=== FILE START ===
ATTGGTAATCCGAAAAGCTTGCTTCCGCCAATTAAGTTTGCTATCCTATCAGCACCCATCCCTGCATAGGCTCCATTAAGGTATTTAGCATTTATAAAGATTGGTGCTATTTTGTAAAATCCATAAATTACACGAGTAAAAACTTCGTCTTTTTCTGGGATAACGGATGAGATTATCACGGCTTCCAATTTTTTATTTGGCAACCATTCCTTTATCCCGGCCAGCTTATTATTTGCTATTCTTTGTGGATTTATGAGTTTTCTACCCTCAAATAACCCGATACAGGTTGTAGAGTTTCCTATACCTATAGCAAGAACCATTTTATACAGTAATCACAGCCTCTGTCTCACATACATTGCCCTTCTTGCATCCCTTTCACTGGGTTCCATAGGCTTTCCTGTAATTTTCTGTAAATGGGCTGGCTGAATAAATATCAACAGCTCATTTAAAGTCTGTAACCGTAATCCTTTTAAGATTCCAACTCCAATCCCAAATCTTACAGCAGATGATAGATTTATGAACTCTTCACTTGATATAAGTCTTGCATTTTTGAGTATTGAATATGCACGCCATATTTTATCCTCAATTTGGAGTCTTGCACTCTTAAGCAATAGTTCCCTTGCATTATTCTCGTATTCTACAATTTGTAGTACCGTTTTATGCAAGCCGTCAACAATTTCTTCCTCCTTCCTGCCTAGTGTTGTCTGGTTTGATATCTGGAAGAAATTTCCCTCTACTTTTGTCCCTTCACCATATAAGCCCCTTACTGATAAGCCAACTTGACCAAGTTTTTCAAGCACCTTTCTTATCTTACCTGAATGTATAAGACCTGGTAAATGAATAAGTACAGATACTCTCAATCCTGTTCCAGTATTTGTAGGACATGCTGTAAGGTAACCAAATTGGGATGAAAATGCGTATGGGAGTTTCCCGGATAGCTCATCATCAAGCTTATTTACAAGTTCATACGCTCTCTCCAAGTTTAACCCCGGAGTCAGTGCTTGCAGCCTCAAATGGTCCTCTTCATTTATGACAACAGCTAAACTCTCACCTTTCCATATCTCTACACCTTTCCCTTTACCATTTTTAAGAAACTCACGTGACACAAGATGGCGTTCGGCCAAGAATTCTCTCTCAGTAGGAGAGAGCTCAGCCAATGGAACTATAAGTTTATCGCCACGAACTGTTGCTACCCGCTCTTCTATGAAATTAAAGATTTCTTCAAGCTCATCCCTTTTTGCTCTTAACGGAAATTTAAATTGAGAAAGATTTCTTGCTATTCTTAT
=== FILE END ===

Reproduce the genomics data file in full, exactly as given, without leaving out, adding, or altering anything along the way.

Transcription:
ATTGGTAATCCGAAAAGCTTGCTTCCGCCAATTAAGTTTGCTATCCTATCAGCACCCATCCCTGCATAGGCTCCATTAAGGTATTTAGCATTTATAAAGATTGGTGCTATTTTGTAAAATCCATAAATTACACGAGTAAAAACTTCGTCTTTTTCTGGGATAACGGATGAGATTATCACGGCTTCCAATTTTTTATTTGGCAACCATTCCTTTATCCCGGCCAGCTTATTATTTGCTATTCTTTGTGGATTTATGAGTTTTCTACCCTCAAATAACCCGATACAGGTTGTAGAGTTTCCTATACCTATAGCAAGAACCATTTTATACAGTAATCACAGCCTCTGTCTCACATACATTGCCCTTCTTGCATCCCTTTCACTGGGTTCCATAGGCTTTCCTGTAATTTTCTGTAAATGGGCTGGCTGAATAAATATCAACAGCTCATTTAAAGTCTGTAACCGTAATCCTTTTAAGATTCCAACTCCAATCCCAAATCTTACAGCAGATGATAGATTTATGAACTCTTCACTTGATATAAGTCTTGCATTTTTGAGTATTGAATATGCACGCCATATTTTATCCTCAATTTGGAGTCTTGCACTCTTAAGCAATAGTTCCCTTGCATTATTCTCGTATTCTACAATTTGTAGTACCGTTTTATGCAAGCCGTCAACAATTTCTTCCTCCTTCCTGCCTAGTGTTGTCTGGTTTGATATCTGGAAGAAATTTCCCTCTACTTTTGTCCCTTCACCATATAAGCCCCTTACTGATAAGCCAACTTGACCAAGTTTTTCAAGCACCTTTCTTATCTTACCTGAATGTATAAGACCTGGTAAATGAATAAGTACAGATACTCTCAATCCTGTTCCAGTATTTGTAGGACATGCTGTAAGGTAACCAAATTGGGATGAAAATGCGTATGGGAGTTTCCCGGATAGCTCATCATCAAGCTTATTTACAAGTTCATACGCTCTCTCCAAGTTTAACCCCGGAGTCAGTGCTTGCAGCCTCAAATGGTCCTCTTCATTTATGACAACAGCTAAACTCTCACCTTTCCATATCTCTACACCTTTCCCTTTACCATTTTTAAGAAACTCACGTGACACAAGATGGCGTTCGGCCAAGAATTCTCTCTCAGTAGGAGAGAGCTCAGCCAATGGAACTATAAGTTTATCGCCACGAACTGTTGCTACCCGCTCTTCTATGAAATTAAAGATTTCTTCAAGCTCATCCCTTTTTGCTCTTAACGGAAATTTAAATTGAGAAAGATTTCTTGCTATTCTTAT